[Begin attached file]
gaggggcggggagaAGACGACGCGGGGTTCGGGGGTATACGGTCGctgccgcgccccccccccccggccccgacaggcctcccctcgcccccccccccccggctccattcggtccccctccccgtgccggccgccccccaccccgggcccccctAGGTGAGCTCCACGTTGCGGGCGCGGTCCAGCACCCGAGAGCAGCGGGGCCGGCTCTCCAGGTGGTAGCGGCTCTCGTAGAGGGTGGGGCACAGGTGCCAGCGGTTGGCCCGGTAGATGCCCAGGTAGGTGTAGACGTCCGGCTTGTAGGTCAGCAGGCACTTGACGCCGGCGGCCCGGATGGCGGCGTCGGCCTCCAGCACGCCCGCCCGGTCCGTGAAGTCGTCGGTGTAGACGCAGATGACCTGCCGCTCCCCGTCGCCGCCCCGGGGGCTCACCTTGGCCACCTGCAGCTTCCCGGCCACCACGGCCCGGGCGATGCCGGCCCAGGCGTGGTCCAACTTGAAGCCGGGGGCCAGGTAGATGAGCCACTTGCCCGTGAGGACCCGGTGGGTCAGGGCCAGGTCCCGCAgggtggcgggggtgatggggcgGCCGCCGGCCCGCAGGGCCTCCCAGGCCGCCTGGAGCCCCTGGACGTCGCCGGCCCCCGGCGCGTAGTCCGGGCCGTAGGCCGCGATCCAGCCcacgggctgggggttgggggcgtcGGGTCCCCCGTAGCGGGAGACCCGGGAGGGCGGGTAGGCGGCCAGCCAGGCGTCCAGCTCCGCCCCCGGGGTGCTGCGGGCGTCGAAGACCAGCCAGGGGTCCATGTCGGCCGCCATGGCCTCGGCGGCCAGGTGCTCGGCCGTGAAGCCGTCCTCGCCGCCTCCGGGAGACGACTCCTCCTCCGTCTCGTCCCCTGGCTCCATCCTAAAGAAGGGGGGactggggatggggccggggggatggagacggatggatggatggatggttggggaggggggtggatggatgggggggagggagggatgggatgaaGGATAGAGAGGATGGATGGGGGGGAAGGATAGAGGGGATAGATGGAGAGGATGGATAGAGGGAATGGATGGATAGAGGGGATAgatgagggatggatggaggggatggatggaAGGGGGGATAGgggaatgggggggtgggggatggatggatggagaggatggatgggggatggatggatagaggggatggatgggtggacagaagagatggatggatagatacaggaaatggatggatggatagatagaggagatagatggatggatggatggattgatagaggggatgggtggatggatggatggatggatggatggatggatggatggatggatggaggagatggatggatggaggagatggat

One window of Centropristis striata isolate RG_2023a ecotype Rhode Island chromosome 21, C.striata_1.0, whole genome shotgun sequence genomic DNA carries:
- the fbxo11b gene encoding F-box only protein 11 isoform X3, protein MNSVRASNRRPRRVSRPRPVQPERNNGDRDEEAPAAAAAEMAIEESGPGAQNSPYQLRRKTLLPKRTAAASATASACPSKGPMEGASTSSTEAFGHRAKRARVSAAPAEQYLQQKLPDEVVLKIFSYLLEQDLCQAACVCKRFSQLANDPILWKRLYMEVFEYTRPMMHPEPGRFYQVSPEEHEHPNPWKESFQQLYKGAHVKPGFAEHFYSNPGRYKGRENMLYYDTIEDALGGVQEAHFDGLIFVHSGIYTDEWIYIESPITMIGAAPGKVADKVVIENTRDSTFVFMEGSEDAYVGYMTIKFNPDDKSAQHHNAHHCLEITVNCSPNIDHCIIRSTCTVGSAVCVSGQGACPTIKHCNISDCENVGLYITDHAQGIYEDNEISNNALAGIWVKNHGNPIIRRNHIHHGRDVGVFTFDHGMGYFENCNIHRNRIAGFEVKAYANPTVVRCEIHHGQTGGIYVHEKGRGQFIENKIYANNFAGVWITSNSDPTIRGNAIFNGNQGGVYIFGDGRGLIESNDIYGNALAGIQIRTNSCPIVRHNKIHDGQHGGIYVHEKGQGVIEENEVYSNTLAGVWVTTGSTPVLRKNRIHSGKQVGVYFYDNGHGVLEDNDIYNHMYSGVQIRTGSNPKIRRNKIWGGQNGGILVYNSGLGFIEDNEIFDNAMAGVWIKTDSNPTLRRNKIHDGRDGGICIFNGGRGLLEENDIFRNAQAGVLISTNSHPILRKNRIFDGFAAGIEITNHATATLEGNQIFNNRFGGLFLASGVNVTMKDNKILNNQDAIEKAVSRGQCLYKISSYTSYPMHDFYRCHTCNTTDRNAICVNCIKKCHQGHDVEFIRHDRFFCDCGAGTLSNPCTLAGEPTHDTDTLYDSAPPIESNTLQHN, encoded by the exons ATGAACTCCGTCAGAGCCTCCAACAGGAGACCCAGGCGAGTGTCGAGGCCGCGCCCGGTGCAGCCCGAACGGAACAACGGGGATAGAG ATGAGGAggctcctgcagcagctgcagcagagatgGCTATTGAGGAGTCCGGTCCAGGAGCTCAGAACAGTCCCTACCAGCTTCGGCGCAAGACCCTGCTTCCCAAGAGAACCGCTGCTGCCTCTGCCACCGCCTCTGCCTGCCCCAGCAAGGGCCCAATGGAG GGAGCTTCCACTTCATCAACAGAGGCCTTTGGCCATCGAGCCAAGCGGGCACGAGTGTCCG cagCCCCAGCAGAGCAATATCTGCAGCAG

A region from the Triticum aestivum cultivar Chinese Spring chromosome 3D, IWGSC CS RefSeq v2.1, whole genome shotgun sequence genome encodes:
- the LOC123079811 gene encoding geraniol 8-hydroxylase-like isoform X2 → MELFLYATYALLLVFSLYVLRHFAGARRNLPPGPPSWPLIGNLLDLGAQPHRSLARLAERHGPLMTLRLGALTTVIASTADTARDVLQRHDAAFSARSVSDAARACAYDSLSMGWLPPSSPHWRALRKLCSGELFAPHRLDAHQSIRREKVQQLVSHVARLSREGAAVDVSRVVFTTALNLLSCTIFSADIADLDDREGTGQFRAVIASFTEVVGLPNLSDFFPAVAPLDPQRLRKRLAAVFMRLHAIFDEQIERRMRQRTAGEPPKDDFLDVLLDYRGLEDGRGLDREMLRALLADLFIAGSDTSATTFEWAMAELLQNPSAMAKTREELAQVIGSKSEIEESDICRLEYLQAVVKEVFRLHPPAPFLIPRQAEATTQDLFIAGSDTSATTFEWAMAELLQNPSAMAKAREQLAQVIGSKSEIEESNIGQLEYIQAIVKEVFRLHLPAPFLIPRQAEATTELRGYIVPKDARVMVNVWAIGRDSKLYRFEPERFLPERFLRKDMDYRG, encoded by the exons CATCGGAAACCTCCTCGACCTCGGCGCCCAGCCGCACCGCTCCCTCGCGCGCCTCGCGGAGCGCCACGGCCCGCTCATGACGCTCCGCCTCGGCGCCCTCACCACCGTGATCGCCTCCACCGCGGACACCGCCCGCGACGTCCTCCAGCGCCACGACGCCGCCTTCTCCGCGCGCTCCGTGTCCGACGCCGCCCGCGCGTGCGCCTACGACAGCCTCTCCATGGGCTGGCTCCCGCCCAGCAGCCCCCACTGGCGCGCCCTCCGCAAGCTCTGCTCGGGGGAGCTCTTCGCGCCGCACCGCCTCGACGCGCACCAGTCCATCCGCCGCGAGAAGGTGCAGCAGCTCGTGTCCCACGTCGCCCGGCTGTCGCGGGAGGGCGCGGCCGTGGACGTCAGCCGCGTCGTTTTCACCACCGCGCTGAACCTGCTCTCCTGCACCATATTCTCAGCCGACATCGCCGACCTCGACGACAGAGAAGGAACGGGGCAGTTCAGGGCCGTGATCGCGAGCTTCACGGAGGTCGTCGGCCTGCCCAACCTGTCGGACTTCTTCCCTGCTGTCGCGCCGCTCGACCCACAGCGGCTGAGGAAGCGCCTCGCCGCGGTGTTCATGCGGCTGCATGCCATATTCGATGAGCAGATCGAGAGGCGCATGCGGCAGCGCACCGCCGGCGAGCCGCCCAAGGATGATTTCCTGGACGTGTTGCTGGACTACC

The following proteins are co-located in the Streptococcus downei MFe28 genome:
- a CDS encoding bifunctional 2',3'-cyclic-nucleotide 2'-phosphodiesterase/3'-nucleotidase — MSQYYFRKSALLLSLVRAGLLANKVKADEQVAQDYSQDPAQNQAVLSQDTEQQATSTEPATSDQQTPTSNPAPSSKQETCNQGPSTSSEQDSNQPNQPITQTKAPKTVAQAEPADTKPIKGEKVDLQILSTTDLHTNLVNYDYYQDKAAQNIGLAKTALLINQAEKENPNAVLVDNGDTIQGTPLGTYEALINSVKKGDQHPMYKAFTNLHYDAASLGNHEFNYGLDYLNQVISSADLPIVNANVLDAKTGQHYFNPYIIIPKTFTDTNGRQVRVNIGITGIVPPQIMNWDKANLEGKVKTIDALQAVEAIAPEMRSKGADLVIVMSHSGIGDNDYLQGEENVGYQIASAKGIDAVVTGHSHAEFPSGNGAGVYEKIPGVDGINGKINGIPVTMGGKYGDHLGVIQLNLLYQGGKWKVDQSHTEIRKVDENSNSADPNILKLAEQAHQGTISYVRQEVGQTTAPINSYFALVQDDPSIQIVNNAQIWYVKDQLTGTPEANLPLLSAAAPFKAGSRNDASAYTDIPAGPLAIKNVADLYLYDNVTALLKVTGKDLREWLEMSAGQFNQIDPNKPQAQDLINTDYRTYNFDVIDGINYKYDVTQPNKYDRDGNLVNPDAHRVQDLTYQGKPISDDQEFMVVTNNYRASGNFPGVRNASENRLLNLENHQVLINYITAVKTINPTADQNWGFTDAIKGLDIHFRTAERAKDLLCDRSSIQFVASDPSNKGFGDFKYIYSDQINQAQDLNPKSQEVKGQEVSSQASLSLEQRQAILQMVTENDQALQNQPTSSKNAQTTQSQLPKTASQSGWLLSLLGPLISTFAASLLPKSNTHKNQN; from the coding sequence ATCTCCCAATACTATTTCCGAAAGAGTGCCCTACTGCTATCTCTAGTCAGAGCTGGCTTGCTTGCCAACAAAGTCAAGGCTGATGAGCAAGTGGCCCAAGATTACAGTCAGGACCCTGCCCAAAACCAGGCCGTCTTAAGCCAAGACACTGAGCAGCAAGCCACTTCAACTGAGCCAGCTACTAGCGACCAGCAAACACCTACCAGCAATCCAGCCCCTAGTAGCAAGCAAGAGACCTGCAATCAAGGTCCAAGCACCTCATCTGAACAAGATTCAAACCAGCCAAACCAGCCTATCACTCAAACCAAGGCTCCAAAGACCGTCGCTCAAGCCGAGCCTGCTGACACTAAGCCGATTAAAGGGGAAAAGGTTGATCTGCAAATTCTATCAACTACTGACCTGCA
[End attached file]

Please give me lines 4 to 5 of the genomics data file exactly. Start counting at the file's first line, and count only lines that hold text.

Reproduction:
A region from the Triticum aestivum cultivar Chinese Spring chromosome 3D, IWGSC CS RefSeq v2.1, whole genome shotgun sequence genome encodes:
- the LOC123079811 gene encoding geraniol 8-hydroxylase-like isoform X2 → MELFLYATYALLLVFSLYVLRHFAGARRNLPPGPPSWPLIGNLLDLGAQPHRSLARLAERHGPLMTLRLGALTTVIASTADTARDVLQRHDAAFSARSVSDAARACAYDSLSMGWLPPSSPHWRALRKLCSGELFAPHRLDAHQSIRREKVQQLVSHVARLSREGAAVDVSRVVFTTALNLLSCTIFSADIADLDDREGTGQFRAVIASFTEVVGLPNLSDFFPAVAPLDPQRLRKRLAAVFMRLHAIFDEQIERRMRQRTAGEPPKDDFLDVLLDYRGLEDGRGLDREMLRALLADLFIAGSDTSATTFEWAMAELLQNPSAMAKTREELAQVIGSKSEIEESDICRLEYLQAVVKEVFRLHPPAPFLIPRQAEATTQDLFIAGSDTSATTFEWAMAELLQNPSAMAKAREQLAQVIGSKSEIEESNIGQLEYIQAIVKEVFRLHLPAPFLIPRQAEATTELRGYIVPKDARVMVNVWAIGRDSKLYRFEPERFLPERFLRKDMDYRG, encoded by the exons CATCGGAAACCTCCTCGACCTCGGCGCCCAGCCGCACCGCTCCCTCGCGCGCCTCGCGGAGCGCCACGGCCCGCTCATGACGCTCCGCCTCGGCGCCCTCACCACCGTGATCGCCTCCACCGCGGACACCGCCCGCGACGTCCTCCAGCGCCACGACGCCGCCTTCTCCGCGCGCTCCGTGTCCGACGCCGCCCGCGCGTGCGCCTACGACAGCCTCTCCATGGGCTGGCTCCCGCCCAGCAGCCCCCACTGGCGCGCCCTCCGCAAGCTCTGCTCGGGGGAGCTCTTCGCGCCGCACCGCCTCGACGCGCACCAGTCCATCCGCCGCGAGAAGGTGCAGCAGCTCGTGTCCCACGTCGCCCGGCTGTCGCGGGAGGGCGCGGCCGTGGACGTCAGCCGCGTCGTTTTCACCACCGCGCTGAACCTGCTCTCCTGCACCATATTCTCAGCCGACATCGCCGACCTCGACGACAGAGAAGGAACGGGGCAGTTCAGGGCCGTGATCGCGAGCTTCACGGAGGTCGTCGGCCTGCCCAACCTGTCGGACTTCTTCCCTGCTGTCGCGCCGCTCGACCCACAGCGGCTGAGGAAGCGCCTCGCCGCGGTGTTCATGCGGCTGCATGCCATATTCGATGAGCAGATCGAGAGGCGCATGCGGCAGCGCACCGCCGGCGAGCCGCCCAAGGATGATTTCCTGGACGTGTTGCTGGACTACC